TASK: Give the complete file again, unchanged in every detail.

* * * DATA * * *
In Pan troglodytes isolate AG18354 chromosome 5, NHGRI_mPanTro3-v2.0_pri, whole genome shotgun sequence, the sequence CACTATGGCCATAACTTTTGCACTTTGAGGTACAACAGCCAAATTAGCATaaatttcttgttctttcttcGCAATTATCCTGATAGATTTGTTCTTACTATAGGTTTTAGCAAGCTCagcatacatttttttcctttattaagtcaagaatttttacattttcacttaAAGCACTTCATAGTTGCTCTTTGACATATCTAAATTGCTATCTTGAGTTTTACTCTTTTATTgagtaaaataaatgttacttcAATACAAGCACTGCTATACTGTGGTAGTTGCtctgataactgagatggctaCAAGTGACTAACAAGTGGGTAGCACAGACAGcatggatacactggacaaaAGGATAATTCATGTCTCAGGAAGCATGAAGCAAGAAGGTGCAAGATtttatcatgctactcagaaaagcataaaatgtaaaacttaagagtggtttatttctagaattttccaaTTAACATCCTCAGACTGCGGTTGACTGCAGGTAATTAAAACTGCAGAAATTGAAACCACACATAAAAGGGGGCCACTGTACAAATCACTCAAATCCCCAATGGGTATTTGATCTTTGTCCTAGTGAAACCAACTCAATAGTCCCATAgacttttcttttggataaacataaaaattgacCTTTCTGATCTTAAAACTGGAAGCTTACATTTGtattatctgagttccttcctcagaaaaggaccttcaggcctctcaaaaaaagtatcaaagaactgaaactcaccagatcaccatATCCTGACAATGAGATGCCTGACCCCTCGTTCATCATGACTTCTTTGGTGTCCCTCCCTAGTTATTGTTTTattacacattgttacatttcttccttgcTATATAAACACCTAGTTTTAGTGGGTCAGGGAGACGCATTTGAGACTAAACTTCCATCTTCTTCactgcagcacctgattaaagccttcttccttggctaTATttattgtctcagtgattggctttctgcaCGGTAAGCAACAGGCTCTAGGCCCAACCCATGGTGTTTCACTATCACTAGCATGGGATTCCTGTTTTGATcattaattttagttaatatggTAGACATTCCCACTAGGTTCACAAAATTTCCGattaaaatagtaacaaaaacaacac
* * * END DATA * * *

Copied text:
In Pan troglodytes isolate AG18354 chromosome 5, NHGRI_mPanTro3-v2.0_pri, whole genome shotgun sequence, the sequence CACTATGGCCATAACTTTTGCACTTTGAGGTACAACAGCCAAATTAGCATaaatttcttgttctttcttcGCAATTATCCTGATAGATTTGTTCTTACTATAGGTTTTAGCAAGCTCagcatacatttttttcctttattaagtcaagaatttttacattttcacttaAAGCACTTCATAGTTGCTCTTTGACATATCTAAATTGCTATCTTGAGTTTTACTCTTTTATTgagtaaaataaatgttacttcAATACAAGCACTGCTATACTGTGGTAGTTGCtctgataactgagatggctaCAAGTGACTAACAAGTGGGTAGCACAGACAGcatggatacactggacaaaAGGATAATTCATGTCTCAGGAAGCATGAAGCAAGAAGGTGCAAGATtttatcatgctactcagaaaagcataaaatgtaaaacttaagagtggtttatttctagaattttccaaTTAACATCCTCAGACTGCGGTTGACTGCAGGTAATTAAAACTGCAGAAATTGAAACCACACATAAAAGGGGGCCACTGTACAAATCACTCAAATCCCCAATGGGTATTTGATCTTTGTCCTAGTGAAACCAACTCAATAGTCCCATAgacttttcttttggataaacataaaaattgacCTTTCTGATCTTAAAACTGGAAGCTTACATTTGtattatctgagttccttcctcagaaaaggaccttcaggcctctcaaaaaaagtatcaaagaactgaaactcaccagatcaccatATCCTGACAATGAGATGCCTGACCCCTCGTTCATCATGACTTCTTTGGTGTCCCTCCCTAGTTATTGTTTTattacacattgttacatttcttccttgcTATATAAACACCTAGTTTTAGTGGGTCAGGGAGACGCATTTGAGACTAAACTTCCATCTTCTTCactgcagcacctgattaaagccttcttccttggctaTATttattgtctcagtgattggctttctgcaCGGTAAGCAACAGGCTCTAGGCCCAACCCATGGTGTTTCACTATCACTAGCATGGGATTCCTGTTTTGATcattaattttagttaatatggTAGACATTCCCACTAGGTTCACAAAATTTCCGattaaaatagtaacaaaaacaacac